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Movement Disorders

The Movement Disorders Section of the British Geriatrics Society aims to identify and co-ordinate interest and expertise, amongst health professionals, in the field of Parkinson's disease and related disorders, particularly in older people. It also exists to provide a forum for the presentation and discussion of clinical innovations, service developments, audit and research. 

Conditions covered include Parkinson's disease, Multiple System Atrophy, Progressive Supranuclear Palsy, Corticobasal Degeneration, Essential Tremor, Dystonia and other related disorders.

Membership of the Group is free and is open to members and non-members of the British Geriatrics Society. To find out how to join, click here.


 

Parkinson's Academy: Moving on - 2016 Round up

As 2016 ends it is time to reflect on events from across the year – no not those events (although mentions below). I am thinking about the Parkinson’s MasterClasses we have hosted this year. Quite obviously we strive to improve year on year and evaluations of what has gone before plus needs analyses hopefully keep us fresh and relevant.

Topics: Parkinson's Masterclasses

National Institute of Clinical Excellence (NICE)

New Drugs

4TH World Parkinson Congress (WPC)

Stem cells

PwP doing it for themselves

 

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British Geriatric Society -Movement Disorder Section (BGS-MDS) response to recent PD-REHAB trial findings

The results of the PD-REHAB trial by Clarke et al were published recently in JAMA Neurology1.  This UK based trial sought to determine the effect of physiotherapy (PT) and occupational therapy (OT) intervention versus no therapy on activities of daily living and quality of life.  The trial enrolled 762 patients in whom there was clinical equipoise as to the benefit of PT and OT over the next 15 months. Patients with an evident need were specifically excluded.  The primary outcome was the Nottingham Extended Activities of Daily Living (NEADL) Scale total score and secondary outcomes included quality of life and carer well-being measures. The participants in the study had a mean age of 70 years and relatively early stage Parkinson's disease (median disease duration 3.1 years). The participants in the PT/OT intervention group received on average, four sessions of therapy, each lasting just under an hour. Few physiotherapists (n=3) provided PD specific intervention.  OT input predominantly consisted of equipment provision, advice and onward referral to other services. The authors report that PT and OT intervention did not lead to a significant difference in the NEADL score, the two quality of life measures (Parkinson's Disease Questionnaire-39 score (PDQ-39) or EuroQoL-5d (EQ-5D)), nor carer well-being.

We commend the study authors for undertaking a large, pragmatic trial addressing such an important issue. However, we advocate caution in interpreting these findings as showing 'no benefit' of occupational and physiotherapy input in early Parkinson's disease. The patients enrolled had relatively early stage disease and importantly excluded those whom clinicians thought would benefit from PT/ OT intervention i.e. those in whom benefit would most likely be seen. The intervention was not Parkinson's disease specific, was low in volume and delivered over a relatively short time period. Crucially, the authors of the study highlight that exercise in particular was not commonly prescribed. This is an important omission as progressive aerobic exercise is increasingly recognised as a key intervention in improving outcomes2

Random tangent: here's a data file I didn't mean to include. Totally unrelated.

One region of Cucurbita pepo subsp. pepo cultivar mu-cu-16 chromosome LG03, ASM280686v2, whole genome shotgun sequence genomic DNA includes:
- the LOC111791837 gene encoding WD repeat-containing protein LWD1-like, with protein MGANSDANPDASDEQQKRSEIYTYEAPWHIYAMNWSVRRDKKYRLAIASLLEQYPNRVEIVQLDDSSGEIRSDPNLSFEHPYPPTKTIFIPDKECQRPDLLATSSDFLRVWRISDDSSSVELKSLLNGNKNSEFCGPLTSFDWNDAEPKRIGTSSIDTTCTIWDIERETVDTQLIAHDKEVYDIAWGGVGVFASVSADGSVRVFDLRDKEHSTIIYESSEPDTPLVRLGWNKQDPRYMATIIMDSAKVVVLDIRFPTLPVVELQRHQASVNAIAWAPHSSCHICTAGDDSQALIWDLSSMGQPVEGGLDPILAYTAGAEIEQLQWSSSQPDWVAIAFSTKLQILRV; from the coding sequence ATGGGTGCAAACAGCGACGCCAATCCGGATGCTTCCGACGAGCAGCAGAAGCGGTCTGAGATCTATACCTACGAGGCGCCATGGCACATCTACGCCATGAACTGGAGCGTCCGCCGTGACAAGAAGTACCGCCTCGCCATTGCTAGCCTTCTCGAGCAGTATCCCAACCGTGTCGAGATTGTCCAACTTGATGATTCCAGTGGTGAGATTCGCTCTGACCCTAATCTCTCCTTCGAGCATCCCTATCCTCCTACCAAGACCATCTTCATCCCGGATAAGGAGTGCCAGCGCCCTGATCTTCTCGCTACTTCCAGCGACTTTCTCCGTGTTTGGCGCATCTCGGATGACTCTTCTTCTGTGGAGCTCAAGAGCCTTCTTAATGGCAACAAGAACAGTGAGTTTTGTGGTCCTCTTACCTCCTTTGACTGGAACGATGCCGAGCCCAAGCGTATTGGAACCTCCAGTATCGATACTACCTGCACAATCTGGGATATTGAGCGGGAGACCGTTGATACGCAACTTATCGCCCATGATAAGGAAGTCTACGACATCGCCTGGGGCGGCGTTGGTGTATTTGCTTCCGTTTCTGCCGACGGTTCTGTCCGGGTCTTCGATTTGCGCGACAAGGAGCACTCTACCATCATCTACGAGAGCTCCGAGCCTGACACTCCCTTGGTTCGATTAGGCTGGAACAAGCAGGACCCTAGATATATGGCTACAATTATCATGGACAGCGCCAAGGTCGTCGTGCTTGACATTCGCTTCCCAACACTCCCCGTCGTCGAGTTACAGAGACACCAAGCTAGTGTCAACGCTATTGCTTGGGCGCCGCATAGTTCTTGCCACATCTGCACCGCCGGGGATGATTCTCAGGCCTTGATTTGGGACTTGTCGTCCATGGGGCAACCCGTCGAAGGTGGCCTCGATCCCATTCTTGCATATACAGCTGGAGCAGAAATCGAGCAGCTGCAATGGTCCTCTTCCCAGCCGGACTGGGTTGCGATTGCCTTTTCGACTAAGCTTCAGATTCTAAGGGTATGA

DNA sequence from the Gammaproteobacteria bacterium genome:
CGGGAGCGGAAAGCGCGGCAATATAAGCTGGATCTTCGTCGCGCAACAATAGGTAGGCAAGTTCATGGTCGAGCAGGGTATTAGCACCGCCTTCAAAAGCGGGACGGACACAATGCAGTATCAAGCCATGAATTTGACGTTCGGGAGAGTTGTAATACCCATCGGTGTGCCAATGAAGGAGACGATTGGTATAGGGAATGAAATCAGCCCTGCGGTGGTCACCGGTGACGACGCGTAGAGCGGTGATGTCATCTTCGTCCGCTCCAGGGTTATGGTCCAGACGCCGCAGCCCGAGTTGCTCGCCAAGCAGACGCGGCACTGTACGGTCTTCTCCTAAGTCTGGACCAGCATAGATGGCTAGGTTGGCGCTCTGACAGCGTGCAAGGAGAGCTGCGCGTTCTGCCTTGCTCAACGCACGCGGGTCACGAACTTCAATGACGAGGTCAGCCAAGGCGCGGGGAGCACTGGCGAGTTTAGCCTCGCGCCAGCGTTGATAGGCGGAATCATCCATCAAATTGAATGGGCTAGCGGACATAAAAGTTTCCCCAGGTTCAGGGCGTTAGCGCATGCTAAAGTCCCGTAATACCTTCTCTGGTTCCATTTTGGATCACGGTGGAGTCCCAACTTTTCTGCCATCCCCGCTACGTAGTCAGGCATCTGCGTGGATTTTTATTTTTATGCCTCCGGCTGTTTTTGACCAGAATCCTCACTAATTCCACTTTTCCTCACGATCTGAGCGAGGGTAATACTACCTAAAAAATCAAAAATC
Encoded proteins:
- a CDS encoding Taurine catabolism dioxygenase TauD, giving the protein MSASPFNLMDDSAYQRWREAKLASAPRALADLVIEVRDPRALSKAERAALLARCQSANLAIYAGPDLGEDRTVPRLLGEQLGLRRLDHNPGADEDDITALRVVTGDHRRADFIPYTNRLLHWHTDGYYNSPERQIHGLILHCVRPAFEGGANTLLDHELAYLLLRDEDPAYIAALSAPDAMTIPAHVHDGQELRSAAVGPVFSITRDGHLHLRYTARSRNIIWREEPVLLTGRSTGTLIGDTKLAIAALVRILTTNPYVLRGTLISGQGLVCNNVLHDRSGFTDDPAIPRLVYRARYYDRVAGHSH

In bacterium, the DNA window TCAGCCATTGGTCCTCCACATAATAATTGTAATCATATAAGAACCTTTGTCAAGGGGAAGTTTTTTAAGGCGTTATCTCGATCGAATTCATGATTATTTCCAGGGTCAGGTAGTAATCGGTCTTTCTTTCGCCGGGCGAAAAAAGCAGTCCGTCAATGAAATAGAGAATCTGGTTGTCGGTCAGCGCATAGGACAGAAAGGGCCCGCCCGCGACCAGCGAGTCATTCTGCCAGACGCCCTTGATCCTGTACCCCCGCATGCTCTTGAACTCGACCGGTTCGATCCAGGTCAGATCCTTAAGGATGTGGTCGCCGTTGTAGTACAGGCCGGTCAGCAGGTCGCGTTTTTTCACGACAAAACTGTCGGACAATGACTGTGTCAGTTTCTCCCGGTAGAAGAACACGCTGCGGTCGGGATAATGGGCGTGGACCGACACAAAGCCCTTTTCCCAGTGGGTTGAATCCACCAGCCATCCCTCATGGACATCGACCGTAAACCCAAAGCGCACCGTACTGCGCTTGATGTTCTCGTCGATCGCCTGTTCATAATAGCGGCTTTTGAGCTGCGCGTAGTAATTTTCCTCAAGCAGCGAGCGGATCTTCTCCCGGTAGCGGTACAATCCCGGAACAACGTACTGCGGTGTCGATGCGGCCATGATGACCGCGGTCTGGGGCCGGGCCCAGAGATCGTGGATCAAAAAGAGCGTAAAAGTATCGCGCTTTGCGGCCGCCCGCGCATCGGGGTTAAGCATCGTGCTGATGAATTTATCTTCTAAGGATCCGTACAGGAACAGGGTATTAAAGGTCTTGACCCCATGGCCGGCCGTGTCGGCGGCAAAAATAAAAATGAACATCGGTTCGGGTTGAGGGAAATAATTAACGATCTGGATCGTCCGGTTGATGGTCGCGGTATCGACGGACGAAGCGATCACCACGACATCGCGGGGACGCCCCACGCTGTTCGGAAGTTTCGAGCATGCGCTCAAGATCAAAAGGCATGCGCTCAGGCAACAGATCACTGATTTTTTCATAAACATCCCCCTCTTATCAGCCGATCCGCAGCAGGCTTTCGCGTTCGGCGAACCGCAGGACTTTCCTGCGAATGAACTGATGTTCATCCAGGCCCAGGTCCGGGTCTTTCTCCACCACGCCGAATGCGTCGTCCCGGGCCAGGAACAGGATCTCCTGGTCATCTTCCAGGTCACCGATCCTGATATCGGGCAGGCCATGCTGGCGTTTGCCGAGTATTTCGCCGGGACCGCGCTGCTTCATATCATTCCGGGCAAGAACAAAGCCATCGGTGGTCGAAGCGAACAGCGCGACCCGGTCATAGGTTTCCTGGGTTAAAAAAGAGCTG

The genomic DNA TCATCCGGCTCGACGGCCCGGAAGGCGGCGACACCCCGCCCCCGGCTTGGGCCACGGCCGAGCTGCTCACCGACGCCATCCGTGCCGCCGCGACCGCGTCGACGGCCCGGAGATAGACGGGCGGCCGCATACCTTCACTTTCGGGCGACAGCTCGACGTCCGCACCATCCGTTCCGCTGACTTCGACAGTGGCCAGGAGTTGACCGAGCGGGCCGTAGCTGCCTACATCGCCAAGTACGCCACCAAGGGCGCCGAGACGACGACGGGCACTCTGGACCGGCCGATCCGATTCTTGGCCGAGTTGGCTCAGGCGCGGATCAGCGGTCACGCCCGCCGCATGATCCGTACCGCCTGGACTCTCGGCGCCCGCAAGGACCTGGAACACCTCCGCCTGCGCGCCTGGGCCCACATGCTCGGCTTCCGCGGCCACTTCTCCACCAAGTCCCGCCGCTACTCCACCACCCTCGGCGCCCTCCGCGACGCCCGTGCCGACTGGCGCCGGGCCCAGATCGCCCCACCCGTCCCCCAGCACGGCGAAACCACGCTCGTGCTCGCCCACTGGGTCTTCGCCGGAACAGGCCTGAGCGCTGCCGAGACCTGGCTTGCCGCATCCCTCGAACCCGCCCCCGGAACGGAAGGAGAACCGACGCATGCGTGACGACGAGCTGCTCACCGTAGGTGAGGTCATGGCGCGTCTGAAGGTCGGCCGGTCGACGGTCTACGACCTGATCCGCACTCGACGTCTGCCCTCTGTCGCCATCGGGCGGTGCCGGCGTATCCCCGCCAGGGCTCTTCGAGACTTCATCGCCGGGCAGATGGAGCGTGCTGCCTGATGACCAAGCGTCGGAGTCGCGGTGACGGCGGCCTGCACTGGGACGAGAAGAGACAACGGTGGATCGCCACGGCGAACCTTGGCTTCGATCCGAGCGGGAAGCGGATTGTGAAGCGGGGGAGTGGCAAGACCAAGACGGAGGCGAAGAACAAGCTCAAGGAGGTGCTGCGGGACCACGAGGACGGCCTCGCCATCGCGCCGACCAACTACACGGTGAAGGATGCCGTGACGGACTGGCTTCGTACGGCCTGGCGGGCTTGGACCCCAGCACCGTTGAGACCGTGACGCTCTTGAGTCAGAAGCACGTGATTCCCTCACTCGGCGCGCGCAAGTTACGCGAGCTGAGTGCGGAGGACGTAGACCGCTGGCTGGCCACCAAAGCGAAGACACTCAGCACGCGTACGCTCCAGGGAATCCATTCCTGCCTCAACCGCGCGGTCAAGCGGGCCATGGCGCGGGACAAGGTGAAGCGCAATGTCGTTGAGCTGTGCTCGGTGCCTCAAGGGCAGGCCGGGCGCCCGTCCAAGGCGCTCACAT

We strongly advocate against extrapolating the findings of PD-REHAB to all patients with Parkinson's disease.  This approach would neglect to take into consideration the increasing number of high quality trials that report significant benefit of physiotherapy intervention in hard outcomes such as falls3–5.  Whilst the exact timing, volume and nature of occupational and physiotherapy remains to be delineated, there are increasing numbers of high quality trials in this area.  We recognise the need to develop outcome measures that can better reflect the diverse range of activities that occupational therapists use with patients.  Careful consideration should be given to the enrolment criteria and intervention that was delivered in PD-REHAB and these negative findings should be interpreted in conjunction with the broader evidence base.  

Dr E Henderson, Dr R Skelly, Dr R Genever, Dr J Liddle, , Dr P Fletcher, Prof R Walker, Dr S Evans, Dr V Lyell, Dr T Jones, Dr J Fisher, Dr A-L Cunnington, Dr V Haunton, Dr I Leroi, on behalf of the British Geriatric Society Movement Disorder Section (BGS-MDS).

  1. Clarke, C. E. et al. Physiotherapy and Occupational Therapy vs No Therapy in Mild to Moderate Parkinson Disease. JAMA Neurol. 1–9 (2016). doi:10.1001/jamaneurol.2015.4452
  2. Ahlskog, J. E. Does vigorous exercise have a neuroprotective effect in Parkinson disease? Neurology 77, 288–294 (2011).
  3. Li, F. et al. Tai Chi and Postural Stability in Patients with Parkinson’s Disease. N Engl J Med 366, 511–519 (2013).
  4. Morris, M. E. et al. A Randomized Controlled Trial to Reduce Falls in People With Parkinson’s Disease. Neurorehabil. Neural Repair 29, 777–785 (2015).
  5. Canning, C. G. et al. Exercise for falls prevention in Parkinson disease: a randomized controlled trial. Neurology 84, 304–312 (2015)

 

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